Additional research in this area is being supported by a grant from the Air Force Office of Scientific Research and a new Multidisciplinary University Research Initiative (MURI) program established by the U.S. Army Research Office. ASU is a partner in the program led by the University of Illinois at Urbana-Champaign.

The MURI program is enabling Zhang’s group to accelerate its work by teaming with David Smith, a professor in the Department of Physics in ASU’s College of Liberal Arts and Sciences, and Shane Johnson, a senior research scientist in the ASU’s engineering schools.

The team is using a combination of indium arsenide and indium arsenide antimonide to build the superlattice structures. The combination allows devices to generate photo electrons necessary to provide infrared signal detection and imaging, says Elizabeth Steenbergen, an electrical engineering doctoral student who performed experiments on the supperlattice materials with collaborators at the Army Research Lab.

“In a photodetector, light creates electrons. Electrons emerge from the photodetector as electrical current. We read the magnitude of this current to measure infrared light intensity,” she says.

“In this chain, we want all of the electrons to be collected from the detector as efficiently as possible. But sometimes these electrons get lost inside the device and are never collected,” says team member Orkun Cellek, an electrical engineering postdoctoral research associate.

Zhang says the team’s use of the new materials is reducing this loss of optically excited electrons, which increases the electrons’ carrier lifetime by more than 10 times what has been achieved by other combinations of materials traditionally used in the technology. Carrier lifetime is a key parameter that has limited detector efficiency in the past.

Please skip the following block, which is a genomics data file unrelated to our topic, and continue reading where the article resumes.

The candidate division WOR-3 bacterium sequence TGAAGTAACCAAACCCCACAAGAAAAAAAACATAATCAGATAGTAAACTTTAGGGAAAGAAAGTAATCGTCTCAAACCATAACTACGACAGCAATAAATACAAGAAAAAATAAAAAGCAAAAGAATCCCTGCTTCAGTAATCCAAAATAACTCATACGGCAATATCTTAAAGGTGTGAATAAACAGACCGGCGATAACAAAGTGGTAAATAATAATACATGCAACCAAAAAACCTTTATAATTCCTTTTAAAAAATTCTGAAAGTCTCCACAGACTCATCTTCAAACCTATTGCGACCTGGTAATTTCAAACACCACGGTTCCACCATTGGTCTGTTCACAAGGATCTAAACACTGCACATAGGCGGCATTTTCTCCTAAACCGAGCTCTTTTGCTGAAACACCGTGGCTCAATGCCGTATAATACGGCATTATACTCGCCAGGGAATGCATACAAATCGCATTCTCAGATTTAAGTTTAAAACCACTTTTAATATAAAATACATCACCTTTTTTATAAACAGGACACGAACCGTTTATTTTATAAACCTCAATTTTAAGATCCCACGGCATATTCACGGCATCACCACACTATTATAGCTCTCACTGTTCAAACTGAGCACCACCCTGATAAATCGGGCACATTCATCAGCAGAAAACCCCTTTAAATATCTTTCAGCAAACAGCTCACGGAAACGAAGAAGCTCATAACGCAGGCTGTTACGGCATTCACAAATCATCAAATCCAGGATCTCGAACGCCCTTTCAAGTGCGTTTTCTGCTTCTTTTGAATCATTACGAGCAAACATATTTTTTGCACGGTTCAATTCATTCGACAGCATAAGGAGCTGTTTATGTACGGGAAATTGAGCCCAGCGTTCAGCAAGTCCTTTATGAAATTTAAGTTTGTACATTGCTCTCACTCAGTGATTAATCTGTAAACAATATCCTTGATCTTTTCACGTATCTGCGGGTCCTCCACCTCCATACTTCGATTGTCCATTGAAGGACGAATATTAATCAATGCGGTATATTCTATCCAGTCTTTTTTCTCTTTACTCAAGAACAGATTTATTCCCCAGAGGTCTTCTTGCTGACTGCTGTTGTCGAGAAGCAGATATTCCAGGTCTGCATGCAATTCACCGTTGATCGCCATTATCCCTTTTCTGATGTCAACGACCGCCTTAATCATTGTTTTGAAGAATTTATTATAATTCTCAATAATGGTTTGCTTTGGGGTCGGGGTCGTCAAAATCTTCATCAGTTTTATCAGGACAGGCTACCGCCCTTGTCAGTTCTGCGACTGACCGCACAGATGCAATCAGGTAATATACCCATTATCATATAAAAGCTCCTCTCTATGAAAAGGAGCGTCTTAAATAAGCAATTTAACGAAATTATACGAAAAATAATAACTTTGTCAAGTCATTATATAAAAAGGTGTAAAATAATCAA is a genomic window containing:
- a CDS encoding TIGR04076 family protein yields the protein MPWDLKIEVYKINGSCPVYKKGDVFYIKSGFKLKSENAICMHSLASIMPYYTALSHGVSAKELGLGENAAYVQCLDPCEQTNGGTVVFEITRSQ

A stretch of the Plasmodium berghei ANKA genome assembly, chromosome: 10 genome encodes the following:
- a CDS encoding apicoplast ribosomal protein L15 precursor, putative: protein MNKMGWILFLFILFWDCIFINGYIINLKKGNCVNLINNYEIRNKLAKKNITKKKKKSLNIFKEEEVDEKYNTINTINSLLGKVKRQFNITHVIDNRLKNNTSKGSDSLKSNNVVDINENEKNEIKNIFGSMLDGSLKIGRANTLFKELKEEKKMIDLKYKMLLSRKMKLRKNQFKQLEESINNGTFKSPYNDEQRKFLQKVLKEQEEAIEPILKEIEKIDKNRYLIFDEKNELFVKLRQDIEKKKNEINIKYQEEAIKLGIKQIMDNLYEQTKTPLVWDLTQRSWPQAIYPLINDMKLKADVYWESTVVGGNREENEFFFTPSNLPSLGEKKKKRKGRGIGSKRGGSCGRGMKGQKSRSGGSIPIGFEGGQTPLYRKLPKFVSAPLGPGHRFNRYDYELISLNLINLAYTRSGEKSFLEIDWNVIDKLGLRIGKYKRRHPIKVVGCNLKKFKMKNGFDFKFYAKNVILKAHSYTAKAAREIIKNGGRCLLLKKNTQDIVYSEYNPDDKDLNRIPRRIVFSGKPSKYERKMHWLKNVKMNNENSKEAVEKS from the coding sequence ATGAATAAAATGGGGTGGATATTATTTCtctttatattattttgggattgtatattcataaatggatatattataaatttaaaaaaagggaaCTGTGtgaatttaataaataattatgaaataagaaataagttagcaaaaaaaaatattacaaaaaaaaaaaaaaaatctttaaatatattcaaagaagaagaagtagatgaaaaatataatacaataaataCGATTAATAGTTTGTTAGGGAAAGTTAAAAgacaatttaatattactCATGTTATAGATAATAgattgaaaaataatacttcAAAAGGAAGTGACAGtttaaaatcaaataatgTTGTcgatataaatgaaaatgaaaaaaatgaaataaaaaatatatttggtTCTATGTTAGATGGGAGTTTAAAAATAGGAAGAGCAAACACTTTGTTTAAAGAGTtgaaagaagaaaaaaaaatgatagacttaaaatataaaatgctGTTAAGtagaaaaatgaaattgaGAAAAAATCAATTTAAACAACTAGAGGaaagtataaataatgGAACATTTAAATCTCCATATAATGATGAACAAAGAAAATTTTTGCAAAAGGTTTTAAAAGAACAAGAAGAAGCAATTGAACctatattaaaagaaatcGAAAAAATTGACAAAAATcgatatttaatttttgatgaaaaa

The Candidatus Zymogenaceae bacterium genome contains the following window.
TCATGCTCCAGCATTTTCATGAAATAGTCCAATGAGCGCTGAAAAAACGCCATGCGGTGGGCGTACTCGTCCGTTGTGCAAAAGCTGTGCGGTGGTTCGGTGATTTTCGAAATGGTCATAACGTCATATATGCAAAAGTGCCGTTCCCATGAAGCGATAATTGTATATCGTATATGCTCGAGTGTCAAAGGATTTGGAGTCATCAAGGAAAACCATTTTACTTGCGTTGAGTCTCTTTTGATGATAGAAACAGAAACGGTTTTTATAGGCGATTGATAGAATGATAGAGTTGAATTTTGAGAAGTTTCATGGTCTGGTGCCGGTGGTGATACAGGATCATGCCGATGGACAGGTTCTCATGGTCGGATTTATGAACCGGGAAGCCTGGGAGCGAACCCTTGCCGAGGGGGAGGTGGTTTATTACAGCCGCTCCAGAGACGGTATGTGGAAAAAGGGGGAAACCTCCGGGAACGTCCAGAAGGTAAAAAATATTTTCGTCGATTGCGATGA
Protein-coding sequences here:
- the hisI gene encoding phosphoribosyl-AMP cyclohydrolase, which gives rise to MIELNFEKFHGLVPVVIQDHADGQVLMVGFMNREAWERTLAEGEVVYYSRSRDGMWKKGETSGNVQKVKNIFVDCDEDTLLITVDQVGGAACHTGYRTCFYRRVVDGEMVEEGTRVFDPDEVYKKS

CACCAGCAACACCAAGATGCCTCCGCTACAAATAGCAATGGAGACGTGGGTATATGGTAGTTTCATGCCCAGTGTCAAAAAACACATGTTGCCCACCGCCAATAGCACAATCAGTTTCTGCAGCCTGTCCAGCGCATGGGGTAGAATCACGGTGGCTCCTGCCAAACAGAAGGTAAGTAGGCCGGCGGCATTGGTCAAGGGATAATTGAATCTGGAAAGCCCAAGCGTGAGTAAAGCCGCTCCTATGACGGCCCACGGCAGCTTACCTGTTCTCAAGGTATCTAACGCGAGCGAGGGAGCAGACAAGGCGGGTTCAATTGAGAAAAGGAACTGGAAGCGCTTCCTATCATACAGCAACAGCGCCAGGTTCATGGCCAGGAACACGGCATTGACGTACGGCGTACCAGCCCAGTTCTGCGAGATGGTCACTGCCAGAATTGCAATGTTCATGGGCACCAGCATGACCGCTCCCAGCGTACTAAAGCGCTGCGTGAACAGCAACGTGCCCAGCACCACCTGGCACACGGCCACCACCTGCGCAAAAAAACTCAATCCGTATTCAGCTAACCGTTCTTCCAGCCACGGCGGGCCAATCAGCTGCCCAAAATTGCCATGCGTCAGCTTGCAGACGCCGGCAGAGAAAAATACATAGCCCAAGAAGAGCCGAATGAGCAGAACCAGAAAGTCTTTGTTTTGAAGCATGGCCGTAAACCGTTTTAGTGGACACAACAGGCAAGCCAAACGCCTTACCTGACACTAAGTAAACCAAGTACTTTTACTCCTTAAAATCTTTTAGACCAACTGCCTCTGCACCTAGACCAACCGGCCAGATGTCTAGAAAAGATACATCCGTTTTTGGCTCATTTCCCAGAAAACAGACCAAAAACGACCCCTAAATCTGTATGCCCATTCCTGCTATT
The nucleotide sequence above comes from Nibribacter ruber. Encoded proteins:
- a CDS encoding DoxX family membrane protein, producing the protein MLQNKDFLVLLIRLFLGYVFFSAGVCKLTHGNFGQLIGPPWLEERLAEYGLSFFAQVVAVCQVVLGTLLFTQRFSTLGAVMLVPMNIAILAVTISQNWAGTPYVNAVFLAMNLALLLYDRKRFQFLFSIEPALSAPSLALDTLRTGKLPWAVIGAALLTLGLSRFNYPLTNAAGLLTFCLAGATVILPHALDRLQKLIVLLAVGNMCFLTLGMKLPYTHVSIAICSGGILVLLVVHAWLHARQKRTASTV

Another advantage is that infrared photodetectors made from these superlattice materials don’t need as much cooling. Such devices are cooled as a way of reducing the amount of unwanted current inside the devices that can “bury” electrical signals, Zhang says.

The need for less cooling reduces the amount of power needed to operate the photodetectors, which will make the devices more reliable and the systems more cost effective.

Researchers say improvements can still be made in the layering designs of the intricate superlattice structures and in developing device designs that will allow the new combinations of materials to work most effectively.

The advances promise to improve everything from guided weaponry and sophisticated surveillance systems to industrial and home security systems, the use of infrared detection for medical imaging and as a road-safety tool for driving at night or during sand storms or heavy fog.

“You would be able to see things ahead of you on the road much better than with any headlights,” Cellek says.